“The Assembly’s passage of bi-partisan ethics reform legislation – Assembly Bill A.9544 – during today’s session was a much-needed, positive step toward state government restoring public trust and accountability. However, as I said last week, this is only a step – a great deal more is required before New York State will have the toughest ethics laws in the nation, which our Assembly Minority Conference and I have as a top government reform priority for this session.
Another common sense reform needing enactment is ensuring that elected officials convicted of a crime do not receive their public pension. Serving in public office is a privilege, not a right; when lawmakers become lawbreakers, they have violated the public trust and broken faith with the people they represent. The current, glaring loophole allowing convicted lawmakers to continue drawing a taxpayer-subsidized pension needs to be closed. Immediately.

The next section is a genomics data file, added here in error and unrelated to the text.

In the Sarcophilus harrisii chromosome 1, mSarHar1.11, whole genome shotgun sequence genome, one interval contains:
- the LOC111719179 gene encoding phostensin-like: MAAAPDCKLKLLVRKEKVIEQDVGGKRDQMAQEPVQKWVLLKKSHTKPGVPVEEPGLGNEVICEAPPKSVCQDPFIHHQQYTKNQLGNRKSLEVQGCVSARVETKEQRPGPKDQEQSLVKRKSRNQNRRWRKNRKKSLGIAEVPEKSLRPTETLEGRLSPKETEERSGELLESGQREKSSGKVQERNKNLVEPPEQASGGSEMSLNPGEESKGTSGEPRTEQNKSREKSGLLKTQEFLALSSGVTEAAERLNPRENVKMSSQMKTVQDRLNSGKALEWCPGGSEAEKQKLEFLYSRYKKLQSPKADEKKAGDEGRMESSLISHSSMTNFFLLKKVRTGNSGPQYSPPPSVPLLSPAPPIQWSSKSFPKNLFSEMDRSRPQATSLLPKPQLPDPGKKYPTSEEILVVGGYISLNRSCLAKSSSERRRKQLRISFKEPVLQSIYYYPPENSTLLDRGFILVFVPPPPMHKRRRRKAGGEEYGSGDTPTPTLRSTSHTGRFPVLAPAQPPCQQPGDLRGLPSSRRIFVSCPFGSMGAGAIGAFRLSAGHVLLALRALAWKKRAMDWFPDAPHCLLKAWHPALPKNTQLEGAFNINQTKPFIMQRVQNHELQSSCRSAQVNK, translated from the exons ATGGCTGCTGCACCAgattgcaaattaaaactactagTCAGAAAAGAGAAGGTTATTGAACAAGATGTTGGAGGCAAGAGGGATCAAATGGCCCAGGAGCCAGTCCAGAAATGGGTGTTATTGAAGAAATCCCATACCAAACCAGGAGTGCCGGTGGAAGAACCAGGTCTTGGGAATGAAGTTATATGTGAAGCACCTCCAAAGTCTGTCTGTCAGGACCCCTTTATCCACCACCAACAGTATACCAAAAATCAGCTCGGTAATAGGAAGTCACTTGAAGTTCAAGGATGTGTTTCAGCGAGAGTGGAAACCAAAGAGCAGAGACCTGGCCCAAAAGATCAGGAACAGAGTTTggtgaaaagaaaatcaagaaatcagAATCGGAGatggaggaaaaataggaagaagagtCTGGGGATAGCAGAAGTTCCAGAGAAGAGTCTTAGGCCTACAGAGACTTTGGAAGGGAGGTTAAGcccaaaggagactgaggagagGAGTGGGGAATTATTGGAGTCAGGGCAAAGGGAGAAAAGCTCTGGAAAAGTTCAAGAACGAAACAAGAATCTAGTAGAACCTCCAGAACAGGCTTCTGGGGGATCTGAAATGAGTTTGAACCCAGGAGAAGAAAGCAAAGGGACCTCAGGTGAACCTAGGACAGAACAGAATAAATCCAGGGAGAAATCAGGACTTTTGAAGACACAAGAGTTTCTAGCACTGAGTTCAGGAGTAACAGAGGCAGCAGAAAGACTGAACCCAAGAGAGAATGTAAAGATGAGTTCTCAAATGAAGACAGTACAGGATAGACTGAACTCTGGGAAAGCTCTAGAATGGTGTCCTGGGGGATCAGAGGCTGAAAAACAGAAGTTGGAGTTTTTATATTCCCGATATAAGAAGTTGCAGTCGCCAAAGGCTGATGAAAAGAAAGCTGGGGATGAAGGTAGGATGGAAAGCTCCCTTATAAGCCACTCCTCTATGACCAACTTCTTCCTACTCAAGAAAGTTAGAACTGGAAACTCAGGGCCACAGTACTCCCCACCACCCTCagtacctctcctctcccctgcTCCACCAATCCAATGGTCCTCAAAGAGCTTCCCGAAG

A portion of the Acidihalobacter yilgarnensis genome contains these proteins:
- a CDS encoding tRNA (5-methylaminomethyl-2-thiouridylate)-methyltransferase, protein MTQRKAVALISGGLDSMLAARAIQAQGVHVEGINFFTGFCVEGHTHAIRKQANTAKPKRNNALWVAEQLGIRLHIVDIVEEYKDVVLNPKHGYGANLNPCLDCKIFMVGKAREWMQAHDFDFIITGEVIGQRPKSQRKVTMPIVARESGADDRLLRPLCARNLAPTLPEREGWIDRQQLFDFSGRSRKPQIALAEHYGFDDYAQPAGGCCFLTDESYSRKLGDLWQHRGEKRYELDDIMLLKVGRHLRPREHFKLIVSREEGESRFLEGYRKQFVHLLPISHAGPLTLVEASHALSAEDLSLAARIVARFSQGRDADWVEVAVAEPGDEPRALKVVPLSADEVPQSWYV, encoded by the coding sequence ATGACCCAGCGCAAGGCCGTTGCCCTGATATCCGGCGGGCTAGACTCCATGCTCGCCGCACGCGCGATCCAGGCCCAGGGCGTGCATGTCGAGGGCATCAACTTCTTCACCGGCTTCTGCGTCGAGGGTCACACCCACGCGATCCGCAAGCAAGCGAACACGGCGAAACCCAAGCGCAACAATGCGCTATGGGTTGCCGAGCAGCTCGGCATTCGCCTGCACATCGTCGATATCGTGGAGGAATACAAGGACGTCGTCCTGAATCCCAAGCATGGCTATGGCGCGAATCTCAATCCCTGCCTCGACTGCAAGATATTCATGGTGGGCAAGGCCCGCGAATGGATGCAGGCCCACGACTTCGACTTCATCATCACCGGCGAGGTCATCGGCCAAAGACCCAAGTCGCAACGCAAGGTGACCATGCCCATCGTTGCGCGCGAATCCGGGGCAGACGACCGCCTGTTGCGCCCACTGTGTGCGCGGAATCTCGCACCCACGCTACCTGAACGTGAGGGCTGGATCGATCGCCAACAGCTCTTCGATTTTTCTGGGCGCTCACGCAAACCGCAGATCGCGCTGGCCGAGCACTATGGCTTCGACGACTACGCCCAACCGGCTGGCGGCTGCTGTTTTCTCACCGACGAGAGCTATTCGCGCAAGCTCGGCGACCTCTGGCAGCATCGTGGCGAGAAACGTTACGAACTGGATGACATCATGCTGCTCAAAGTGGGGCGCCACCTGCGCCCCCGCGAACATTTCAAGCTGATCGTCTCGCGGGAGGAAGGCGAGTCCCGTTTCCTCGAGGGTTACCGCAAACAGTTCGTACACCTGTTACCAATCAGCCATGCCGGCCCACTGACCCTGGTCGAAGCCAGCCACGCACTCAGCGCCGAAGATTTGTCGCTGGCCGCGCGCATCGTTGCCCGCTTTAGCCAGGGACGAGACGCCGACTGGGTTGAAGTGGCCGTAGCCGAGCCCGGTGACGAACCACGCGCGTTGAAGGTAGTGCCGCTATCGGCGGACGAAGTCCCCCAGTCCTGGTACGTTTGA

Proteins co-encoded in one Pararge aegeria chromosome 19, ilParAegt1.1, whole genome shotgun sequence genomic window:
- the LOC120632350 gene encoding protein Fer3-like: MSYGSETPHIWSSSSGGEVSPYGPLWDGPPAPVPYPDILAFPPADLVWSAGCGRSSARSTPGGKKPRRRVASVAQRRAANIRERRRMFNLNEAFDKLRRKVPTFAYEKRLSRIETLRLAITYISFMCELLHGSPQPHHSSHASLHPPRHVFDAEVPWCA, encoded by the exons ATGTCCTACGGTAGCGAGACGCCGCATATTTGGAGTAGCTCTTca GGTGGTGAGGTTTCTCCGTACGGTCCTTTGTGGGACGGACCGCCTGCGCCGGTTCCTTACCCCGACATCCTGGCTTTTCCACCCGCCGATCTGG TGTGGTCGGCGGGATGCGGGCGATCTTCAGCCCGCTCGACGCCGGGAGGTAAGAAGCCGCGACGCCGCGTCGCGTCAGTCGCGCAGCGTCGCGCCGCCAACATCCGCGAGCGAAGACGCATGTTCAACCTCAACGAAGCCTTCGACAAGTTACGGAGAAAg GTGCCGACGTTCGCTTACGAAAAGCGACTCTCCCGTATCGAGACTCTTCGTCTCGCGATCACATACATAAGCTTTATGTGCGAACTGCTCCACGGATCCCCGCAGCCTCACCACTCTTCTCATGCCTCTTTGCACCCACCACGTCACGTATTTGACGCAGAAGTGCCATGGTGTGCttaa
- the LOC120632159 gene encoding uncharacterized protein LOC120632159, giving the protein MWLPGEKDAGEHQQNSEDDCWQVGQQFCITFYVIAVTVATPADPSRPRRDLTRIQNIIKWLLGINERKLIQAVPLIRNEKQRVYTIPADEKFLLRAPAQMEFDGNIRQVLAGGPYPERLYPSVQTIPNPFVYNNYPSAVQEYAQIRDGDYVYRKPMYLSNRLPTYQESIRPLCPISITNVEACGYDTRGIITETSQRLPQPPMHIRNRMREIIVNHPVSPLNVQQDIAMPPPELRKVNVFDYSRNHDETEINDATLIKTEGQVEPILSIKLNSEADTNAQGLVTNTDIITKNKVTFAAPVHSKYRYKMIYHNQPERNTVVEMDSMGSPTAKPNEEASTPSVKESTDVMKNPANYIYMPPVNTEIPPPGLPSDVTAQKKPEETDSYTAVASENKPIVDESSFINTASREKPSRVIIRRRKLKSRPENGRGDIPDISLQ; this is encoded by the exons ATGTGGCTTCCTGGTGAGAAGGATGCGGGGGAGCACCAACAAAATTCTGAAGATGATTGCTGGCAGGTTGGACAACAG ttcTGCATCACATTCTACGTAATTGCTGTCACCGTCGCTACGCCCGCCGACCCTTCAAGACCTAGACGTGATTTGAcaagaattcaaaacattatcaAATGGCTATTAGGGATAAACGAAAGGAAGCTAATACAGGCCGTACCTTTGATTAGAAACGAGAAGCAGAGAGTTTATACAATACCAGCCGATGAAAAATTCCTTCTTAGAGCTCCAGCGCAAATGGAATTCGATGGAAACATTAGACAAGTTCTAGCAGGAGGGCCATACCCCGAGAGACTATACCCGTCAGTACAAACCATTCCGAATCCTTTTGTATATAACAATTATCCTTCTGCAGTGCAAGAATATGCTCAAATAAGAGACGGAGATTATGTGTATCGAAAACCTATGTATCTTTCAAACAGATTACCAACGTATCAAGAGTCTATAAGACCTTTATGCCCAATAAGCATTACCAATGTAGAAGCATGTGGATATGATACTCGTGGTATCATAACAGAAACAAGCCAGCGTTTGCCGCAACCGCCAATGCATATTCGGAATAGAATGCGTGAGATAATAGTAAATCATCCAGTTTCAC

Our Assembly Minority Conference recognizes this and already has introduced several legislative initiatives, including Assembly Bills A.1057, A.6761 and A.9730, which would bar any elected official convicted of a felony from receiving their public-funded pension or benefits. These bills are 100 percent non-partisan and would hold both political parties to the same, higher ethical standard New York taxpayers expect and rightfully deserve. We believe that these initiatives should be brought to the Assembly floor for a vote so the ‘People’s House’ can take the next logical step toward rebuilding the people’s trust.”